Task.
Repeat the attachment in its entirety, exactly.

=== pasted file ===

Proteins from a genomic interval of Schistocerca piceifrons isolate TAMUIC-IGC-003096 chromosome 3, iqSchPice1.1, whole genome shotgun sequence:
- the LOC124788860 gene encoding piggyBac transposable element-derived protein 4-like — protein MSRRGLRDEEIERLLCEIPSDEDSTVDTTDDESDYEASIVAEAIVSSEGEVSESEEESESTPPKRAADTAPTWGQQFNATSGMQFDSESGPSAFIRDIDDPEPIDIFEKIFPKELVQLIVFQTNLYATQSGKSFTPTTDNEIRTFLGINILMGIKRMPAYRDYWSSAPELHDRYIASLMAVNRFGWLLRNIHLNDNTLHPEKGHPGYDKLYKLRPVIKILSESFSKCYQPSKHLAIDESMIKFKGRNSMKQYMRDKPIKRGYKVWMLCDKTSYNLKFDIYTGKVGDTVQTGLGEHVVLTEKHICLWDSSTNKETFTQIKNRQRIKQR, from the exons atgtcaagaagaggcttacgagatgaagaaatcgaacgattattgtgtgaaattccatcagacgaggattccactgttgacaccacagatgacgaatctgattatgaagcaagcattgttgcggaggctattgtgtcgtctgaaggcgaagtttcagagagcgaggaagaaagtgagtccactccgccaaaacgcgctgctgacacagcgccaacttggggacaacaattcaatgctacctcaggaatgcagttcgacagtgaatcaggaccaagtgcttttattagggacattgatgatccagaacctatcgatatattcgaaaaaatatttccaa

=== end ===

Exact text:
Proteins from a genomic interval of Schistocerca piceifrons isolate TAMUIC-IGC-003096 chromosome 3, iqSchPice1.1, whole genome shotgun sequence:
- the LOC124788860 gene encoding piggyBac transposable element-derived protein 4-like — protein MSRRGLRDEEIERLLCEIPSDEDSTVDTTDDESDYEASIVAEAIVSSEGEVSESEEESESTPPKRAADTAPTWGQQFNATSGMQFDSESGPSAFIRDIDDPEPIDIFEKIFPKELVQLIVFQTNLYATQSGKSFTPTTDNEIRTFLGINILMGIKRMPAYRDYWSSAPELHDRYIASLMAVNRFGWLLRNIHLNDNTLHPEKGHPGYDKLYKLRPVIKILSESFSKCYQPSKHLAIDESMIKFKGRNSMKQYMRDKPIKRGYKVWMLCDKTSYNLKFDIYTGKVGDTVQTGLGEHVVLTEKHICLWDSSTNKETFTQIKNRQRIKQR, from the exons atgtcaagaagaggcttacgagatgaagaaatcgaacgattattgtgtgaaattccatcagacgaggattccactgttgacaccacagatgacgaatctgattatgaagcaagcattgttgcggaggctattgtgtcgtctgaaggcgaagtttcagagagcgaggaagaaagtgagtccactccgccaaaacgcgctgctgacacagcgccaacttggggacaacaattcaatgctacctcaggaatgcagttcgacagtgaatcaggaccaagtgcttttattagggacattgatgatccagaacctatcgatatattcgaaaaaatatttccaa